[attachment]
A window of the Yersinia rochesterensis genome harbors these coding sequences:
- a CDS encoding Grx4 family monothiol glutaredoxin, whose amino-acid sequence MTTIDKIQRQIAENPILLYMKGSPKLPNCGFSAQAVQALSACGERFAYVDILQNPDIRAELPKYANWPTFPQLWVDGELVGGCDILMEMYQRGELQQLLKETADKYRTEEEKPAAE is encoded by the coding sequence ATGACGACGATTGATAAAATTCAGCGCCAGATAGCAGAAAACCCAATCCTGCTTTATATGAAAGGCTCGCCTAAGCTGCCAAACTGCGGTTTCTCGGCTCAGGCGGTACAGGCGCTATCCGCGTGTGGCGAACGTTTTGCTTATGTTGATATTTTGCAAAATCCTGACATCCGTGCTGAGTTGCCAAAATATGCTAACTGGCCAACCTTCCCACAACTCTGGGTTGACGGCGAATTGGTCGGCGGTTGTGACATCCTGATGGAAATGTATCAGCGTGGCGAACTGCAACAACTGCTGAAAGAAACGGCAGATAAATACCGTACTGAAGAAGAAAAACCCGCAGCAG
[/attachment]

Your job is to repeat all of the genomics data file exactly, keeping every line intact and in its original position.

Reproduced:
A window of the Yersinia rochesterensis genome harbors these coding sequences:
- a CDS encoding Grx4 family monothiol glutaredoxin, whose amino-acid sequence MTTIDKIQRQIAENPILLYMKGSPKLPNCGFSAQAVQALSACGERFAYVDILQNPDIRAELPKYANWPTFPQLWVDGELVGGCDILMEMYQRGELQQLLKETADKYRTEEEKPAAE is encoded by the coding sequence ATGACGACGATTGATAAAATTCAGCGCCAGATAGCAGAAAACCCAATCCTGCTTTATATGAAAGGCTCGCCTAAGCTGCCAAACTGCGGTTTCTCGGCTCAGGCGGTACAGGCGCTATCCGCGTGTGGCGAACGTTTTGCTTATGTTGATATTTTGCAAAATCCTGACATCCGTGCTGAGTTGCCAAAATATGCTAACTGGCCAACCTTCCCACAACTCTGGGTTGACGGCGAATTGGTCGGCGGTTGTGACATCCTGATGGAAATGTATCAGCGTGGCGAACTGCAACAACTGCTGAAAGAAACGGCAGATAAATACCGTACTGAAGAAGAAAAACCCGCAGCAG